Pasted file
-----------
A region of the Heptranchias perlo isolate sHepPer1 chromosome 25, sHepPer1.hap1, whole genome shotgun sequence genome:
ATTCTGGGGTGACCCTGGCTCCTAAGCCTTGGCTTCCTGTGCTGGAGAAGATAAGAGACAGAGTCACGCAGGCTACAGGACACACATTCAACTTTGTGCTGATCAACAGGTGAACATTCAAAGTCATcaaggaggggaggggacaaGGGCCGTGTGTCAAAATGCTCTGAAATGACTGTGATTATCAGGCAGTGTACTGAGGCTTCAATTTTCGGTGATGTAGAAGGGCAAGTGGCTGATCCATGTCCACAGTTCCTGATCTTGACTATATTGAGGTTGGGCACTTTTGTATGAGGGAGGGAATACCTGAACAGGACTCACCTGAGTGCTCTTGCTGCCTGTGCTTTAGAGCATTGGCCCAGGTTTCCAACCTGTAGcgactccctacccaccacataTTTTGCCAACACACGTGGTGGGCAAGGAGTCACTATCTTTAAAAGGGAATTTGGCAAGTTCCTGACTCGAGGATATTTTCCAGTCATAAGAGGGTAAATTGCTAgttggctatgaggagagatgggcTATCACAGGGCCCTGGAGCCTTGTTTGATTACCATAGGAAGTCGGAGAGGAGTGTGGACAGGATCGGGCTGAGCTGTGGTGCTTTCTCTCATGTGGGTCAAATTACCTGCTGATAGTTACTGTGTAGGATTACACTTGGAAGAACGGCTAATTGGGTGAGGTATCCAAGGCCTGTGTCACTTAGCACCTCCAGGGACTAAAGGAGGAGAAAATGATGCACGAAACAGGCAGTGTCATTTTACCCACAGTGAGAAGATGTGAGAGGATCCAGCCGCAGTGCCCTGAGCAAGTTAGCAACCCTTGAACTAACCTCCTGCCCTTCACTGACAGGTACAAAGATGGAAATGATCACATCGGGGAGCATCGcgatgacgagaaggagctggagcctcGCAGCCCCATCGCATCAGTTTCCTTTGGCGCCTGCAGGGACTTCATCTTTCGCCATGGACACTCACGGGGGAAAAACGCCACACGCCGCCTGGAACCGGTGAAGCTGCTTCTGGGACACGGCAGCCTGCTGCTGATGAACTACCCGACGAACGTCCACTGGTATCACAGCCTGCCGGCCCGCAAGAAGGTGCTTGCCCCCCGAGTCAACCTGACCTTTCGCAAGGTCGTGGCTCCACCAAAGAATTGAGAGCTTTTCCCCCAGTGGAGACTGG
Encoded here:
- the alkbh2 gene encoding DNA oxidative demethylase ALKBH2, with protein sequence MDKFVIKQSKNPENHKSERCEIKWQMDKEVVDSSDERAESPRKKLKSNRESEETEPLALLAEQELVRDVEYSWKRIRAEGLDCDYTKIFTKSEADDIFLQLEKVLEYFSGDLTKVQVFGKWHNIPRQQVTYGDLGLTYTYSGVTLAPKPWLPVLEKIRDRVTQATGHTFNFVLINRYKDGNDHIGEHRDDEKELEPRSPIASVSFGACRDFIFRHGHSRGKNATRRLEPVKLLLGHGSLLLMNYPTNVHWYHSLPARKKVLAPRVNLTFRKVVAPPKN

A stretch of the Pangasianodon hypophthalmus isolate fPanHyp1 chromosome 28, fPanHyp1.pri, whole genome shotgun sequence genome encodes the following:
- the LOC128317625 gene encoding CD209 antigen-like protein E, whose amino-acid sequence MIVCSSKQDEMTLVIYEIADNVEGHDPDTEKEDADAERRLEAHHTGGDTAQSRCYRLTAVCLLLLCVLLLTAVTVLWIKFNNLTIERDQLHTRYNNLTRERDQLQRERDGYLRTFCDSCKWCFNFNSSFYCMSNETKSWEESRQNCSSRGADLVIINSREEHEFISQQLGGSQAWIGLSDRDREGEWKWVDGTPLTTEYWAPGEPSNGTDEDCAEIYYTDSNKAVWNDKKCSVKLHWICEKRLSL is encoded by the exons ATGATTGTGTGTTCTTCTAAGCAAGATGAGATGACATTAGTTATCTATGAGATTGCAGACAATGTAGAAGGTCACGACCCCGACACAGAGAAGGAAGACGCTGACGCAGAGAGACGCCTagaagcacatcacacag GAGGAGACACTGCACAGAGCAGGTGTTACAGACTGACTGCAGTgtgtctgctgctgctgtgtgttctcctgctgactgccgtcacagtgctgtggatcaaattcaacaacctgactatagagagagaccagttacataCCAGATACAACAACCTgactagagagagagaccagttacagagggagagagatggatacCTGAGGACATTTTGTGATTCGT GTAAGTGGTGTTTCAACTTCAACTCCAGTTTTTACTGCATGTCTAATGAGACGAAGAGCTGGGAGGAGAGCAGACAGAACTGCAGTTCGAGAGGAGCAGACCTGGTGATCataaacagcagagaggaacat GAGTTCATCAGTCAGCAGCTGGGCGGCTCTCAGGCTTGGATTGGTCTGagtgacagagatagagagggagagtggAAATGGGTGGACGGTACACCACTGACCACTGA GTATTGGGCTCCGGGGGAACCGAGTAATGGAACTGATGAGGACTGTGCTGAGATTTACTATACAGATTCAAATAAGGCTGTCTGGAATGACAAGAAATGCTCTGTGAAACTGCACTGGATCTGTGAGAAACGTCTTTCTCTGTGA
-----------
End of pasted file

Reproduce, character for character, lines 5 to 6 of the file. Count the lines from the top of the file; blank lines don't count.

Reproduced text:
A stretch of the Pangasianodon hypophthalmus isolate fPanHyp1 chromosome 28, fPanHyp1.pri, whole genome shotgun sequence genome encodes the following:
- the LOC128317625 gene encoding CD209 antigen-like protein E, whose amino-acid sequence MIVCSSKQDEMTLVIYEIADNVEGHDPDTEKEDADAERRLEAHHTGGDTAQSRCYRLTAVCLLLLCVLLLTAVTVLWIKFNNLTIERDQLHTRYNNLTRERDQLQRERDGYLRTFCDSCKWCFNFNSSFYCMSNETKSWEESRQNCSSRGADLVIINSREEHEFISQQLGGSQAWIGLSDRDREGEWKWVDGTPLTTEYWAPGEPSNGTDEDCAEIYYTDSNKAVWNDKKCSVKLHWICEKRLSL is encoded by the exons ATGATTGTGTGTTCTTCTAAGCAAGATGAGATGACATTAGTTATCTATGAGATTGCAGACAATGTAGAAGGTCACGACCCCGACACAGAGAAGGAAGACGCTGACGCAGAGAGACGCCTagaagcacatcacacag GAGGAGACACTGCACAGAGCAGGTGTTACAGACTGACTGCAGTgtgtctgctgctgctgtgtgttctcctgctgactgccgtcacagtgctgtggatcaaattcaacaacctgactatagagagagaccagttacataCCAGATACAACAACCTgactagagagagagaccagttacagagggagagagatggatacCTGAGGACATTTTGTGATTCGT GTAAGTGGTGTTTCAACTTCAACTCCAGTTTTTACTGCATGTCTAATGAGACGAAGAGCTGGGAGGAGAGCAGACAGAACTGCAGTTCGAGAGGAGCAGACCTGGTGATCataaacagcagagaggaacat GAGTTCATCAGTCAGCAGCTGGGCGGCTCTCAGGCTTGGATTGGTCTGagtgacagagatagagagggagagtggAAATGGGTGGACGGTACACCACTGACCACTGA GTATTGGGCTCCGGGGGAACCGAGTAATGGAACTGATGAGGACTGTGCTGAGATTTACTATACAGATTCAAATAAGGCTGTCTGGAATGACAAGAAATGCTCTGTGAAACTGCACTGGATCTGTGAGAAACGTCTTTCTCTGTGA